Marking Women’s History Month and International Women’s Day in March 2016, LSE Women: making history was a celebration of #LSEwomen past, present and future. Explore the rich history of women at LSE and in the wider world and get involved using #LSEwomen.
Be inspired by the world of women at LSE and beyond, discover our archives and special collections – and some hidden secrets of LSE’s past.
EDI at LSE
‘I don’t think we can afford to leave gender to the gender theorists’: an interview with Aiko Holvikivi
Adapted from her public lecture, Mary Evans charts the history of women at LSE during the early years of the School, and changing attitudes towards women in both higher education and wider society.
Ellen Marianne Leonard (1866-1953) was a 41 year old historian who had been connected to LSE since 1896. For Sue Donnelly, writing about Ellen’s life has illustrated the difficulties of tracing the careers of women academics.
Unprejudiced, unshockable, in many ways unconventional – Adam Kuper on Audrey Richards, one of the first woman anthropologists in Africa in the 1930s.
In a 1988 letter to LSE Director I G Patel, Gowing credited LSE for her interest in history – previously she had thought it “a tedious, dynastic and bellicose business”.
Meet Mary Danvers Stocks, Baroness Stocks (1891-1975), an influential and inspirational LSE alumna, teacher, economist and activist in Baroness Stocks by Clara Cook.
Have you heard of Christian Mactaggart? Find out how she influenced early LSE in LSE’s “Deputy director, hostess, accountant, and lady of all work” – Christian Scipio Mactaggart, 1861-1943 by Sue Donnelly.
The LSE Careers blog Graduate Profile of the Week is Sarah Freytag-Traut, MSc Politics and Communication 2011.
Do you want to be the next #LSEwomen making history? Looking for a volunteering role? The LSE Volunteer Centre has put together a list of volunteering roles working with women’s charities currently live on CareerHub.
The LSE Careers blog Graduate Profile of the Week is Claire Chaumont, MSc Health Policy, Planning and Financing 2011.
Politicians, academics, journalists and entrepreneurs: take inspiration from high profile women that have done great things after their studies at LSE.
Find out how Generate, LSE’s entrepreneurship programme, has supported a strong community of female entrepreneurs and get 8 top tips from LSE alumna Milena Bottero in Women in entrepreneurship on the LSE Careers blog.
At LSE, we’re fortunate to have a fascinating collection of material from what is often referred to as the Charles Booth Survey of London. Indy Bhullar shares the story of two women behind the collection, LSE founder Beatrice Potter (Webb) and Clara Collet.
LSE Library holds the diaries of Millicent Garrett Fawcett and Lucy Deane. Gillian Murphy explores their accounts and photographs of their investigations at the Boer camps.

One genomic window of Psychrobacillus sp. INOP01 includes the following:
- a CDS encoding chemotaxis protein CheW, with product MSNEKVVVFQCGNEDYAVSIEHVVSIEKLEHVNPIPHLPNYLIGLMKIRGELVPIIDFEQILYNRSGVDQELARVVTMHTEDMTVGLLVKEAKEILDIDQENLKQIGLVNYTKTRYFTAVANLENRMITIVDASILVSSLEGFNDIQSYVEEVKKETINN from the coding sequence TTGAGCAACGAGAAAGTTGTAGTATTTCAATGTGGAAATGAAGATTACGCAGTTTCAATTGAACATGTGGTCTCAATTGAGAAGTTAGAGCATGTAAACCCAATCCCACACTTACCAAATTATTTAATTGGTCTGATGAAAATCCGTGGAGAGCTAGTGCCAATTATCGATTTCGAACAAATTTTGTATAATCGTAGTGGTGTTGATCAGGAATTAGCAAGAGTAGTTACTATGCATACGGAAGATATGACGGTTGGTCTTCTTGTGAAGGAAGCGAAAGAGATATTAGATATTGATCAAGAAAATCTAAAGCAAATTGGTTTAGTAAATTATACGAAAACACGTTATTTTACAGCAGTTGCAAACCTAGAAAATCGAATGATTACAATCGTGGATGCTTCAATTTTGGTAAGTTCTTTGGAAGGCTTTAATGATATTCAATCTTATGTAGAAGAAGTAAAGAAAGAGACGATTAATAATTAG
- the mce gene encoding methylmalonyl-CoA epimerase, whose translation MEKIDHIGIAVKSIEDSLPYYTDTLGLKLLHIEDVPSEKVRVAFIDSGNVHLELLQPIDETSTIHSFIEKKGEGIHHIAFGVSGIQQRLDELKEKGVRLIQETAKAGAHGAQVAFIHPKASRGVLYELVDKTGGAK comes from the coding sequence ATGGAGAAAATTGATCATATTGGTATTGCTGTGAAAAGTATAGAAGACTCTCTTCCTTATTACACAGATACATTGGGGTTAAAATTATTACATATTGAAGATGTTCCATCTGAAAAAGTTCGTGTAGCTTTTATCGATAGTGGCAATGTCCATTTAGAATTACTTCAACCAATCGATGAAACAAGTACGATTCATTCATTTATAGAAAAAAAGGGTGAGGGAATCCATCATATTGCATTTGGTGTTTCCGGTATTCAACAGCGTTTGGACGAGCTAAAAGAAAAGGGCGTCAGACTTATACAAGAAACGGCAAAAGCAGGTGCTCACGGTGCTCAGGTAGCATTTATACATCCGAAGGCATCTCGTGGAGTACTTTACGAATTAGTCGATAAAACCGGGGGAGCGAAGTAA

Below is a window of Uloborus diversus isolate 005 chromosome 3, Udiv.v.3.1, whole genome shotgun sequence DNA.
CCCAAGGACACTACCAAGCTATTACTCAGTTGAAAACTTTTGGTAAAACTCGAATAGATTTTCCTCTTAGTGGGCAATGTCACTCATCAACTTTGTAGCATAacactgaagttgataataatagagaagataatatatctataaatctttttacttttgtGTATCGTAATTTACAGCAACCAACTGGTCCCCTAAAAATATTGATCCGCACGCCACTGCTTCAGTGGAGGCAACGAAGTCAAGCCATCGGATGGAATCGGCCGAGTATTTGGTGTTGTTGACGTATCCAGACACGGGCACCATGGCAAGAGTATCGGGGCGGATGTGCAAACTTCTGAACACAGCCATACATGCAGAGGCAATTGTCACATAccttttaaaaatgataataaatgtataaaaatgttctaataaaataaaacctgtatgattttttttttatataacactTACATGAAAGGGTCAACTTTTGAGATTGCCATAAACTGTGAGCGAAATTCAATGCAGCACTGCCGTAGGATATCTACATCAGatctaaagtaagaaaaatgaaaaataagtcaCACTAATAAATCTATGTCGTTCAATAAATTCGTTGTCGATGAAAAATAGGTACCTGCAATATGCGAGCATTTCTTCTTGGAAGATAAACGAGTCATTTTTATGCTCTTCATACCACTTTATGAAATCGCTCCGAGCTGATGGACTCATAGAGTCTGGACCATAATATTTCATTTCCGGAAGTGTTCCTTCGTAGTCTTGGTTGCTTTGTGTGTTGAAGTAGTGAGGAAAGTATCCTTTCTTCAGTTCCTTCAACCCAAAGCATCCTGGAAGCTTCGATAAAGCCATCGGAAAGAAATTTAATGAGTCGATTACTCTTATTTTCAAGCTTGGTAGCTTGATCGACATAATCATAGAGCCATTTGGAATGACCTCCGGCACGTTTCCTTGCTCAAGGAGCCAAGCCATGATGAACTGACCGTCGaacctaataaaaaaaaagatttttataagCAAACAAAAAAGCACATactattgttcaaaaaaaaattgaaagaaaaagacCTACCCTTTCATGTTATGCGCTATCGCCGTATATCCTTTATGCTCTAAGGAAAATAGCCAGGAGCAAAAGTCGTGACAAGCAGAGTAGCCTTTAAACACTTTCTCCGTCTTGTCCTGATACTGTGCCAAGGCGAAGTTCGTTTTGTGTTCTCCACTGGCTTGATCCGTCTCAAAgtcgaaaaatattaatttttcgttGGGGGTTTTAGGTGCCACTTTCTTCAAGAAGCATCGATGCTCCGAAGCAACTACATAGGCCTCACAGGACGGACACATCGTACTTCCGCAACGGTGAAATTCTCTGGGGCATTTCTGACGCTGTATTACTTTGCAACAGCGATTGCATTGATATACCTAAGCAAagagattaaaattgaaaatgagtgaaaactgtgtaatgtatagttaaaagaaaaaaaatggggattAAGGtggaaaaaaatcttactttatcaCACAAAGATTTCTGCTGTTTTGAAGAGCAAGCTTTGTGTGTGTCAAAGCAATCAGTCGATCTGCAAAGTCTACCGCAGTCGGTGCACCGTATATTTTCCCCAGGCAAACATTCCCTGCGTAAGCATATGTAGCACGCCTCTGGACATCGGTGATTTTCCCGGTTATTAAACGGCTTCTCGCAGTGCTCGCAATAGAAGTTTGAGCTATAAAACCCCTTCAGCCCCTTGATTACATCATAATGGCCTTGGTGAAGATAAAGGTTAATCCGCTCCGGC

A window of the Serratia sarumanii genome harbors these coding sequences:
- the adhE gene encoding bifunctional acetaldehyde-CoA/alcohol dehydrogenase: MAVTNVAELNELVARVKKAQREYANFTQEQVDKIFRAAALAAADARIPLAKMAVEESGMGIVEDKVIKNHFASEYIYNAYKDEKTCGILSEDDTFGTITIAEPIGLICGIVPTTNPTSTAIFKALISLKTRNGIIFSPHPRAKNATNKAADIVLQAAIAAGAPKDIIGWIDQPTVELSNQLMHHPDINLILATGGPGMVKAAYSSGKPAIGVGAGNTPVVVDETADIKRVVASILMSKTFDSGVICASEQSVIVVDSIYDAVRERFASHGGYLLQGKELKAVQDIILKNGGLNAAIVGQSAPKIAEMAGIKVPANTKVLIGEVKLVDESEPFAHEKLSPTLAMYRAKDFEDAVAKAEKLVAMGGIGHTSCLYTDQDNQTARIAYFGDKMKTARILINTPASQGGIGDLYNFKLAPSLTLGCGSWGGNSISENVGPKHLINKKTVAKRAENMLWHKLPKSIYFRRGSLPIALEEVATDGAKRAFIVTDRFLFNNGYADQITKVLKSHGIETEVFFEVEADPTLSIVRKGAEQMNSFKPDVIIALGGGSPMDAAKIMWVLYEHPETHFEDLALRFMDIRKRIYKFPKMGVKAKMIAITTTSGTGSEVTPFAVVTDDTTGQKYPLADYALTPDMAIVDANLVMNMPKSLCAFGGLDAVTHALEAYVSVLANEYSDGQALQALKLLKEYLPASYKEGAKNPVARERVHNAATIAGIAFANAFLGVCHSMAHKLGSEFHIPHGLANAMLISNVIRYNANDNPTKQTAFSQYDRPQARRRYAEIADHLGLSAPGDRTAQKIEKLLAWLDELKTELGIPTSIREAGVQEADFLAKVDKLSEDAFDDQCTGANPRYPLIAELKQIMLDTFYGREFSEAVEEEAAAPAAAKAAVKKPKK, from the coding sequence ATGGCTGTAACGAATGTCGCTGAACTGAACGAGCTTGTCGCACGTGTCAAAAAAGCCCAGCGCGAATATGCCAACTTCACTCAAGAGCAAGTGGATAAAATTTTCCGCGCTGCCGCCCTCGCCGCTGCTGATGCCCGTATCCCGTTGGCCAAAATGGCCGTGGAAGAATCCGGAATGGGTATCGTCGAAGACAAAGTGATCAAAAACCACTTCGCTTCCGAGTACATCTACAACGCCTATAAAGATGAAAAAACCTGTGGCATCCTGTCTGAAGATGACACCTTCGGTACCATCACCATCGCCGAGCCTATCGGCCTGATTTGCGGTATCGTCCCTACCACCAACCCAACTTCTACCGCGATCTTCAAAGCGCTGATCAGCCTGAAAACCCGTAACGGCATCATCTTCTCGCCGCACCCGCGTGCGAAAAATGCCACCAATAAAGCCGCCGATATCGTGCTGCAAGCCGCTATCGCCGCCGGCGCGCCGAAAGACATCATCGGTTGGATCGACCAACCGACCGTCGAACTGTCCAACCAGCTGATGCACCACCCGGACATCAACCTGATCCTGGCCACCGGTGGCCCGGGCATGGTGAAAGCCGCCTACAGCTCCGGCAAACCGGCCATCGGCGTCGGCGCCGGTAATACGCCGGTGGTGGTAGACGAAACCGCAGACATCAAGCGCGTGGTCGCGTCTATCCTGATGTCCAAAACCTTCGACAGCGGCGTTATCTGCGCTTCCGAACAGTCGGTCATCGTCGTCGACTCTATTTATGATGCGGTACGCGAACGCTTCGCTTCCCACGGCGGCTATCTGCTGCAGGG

At LSE Library we hold The Women’s Library collection, which celebrates its 90th anniversary this year. This amazing collection details the story of many campaigns and fights for equality, with its foundations firmly rooted in the British Suffrage movement. Eleanor Payne chooses her favourite images from The Women’s Library Flickr collection.
Kate Higgins explores The Women’s Library archive and shares the unpublished memoir of the early female barrister and LSE student 1920-21 Enid Rossiter Locket.
Gillian Murphy discusses being an exhibition curator and picks out some of her favourite items, including the Amelia Scott archive, in Curating Women, Peace and Equality.
The LSE Library’s spring public exhibition was held in conjunction with the Centre for Women, Peace and Security.
This public talk by LSE Centennial Professor Mary Evans, and chaired by Pro-Director of Research Julia Black, explored influential women in LSE’s history and the ‘woman question’ at LSE.
Date: Thursday 24 March 2016, 6.30-8pm
Venue: Wolfson Theatre, New Academic Building
Speaker: Professor Mary Evans
Chair: Professor Julia Black
LSE research and expertise
The hugely popular LSE Impact blog has pulled together a series of material on the everyday reality of systemic gender bias in the academic workplace.
Helping NHS patients make the optimal hospital choice led by Barbara Fasolo
Exposing the impact of counter-terrorism on civil societies and aid led by Jude Howell
Making EU policymaking accessible and transparent led by Sara Hagemann
If you’re interested in issues relating to women and gender then LSE has a number of specialist resources for researchers and prospective students:
LSE Women: making history is led by LSE’s Communications Division. LSE Communications works with the whole LSE community to increase the impact of the School and its work. If you would like to get involved with this campaign please contact Hayley Reed at email@example.com. This campaign has been supported by the LSE Annual Fund.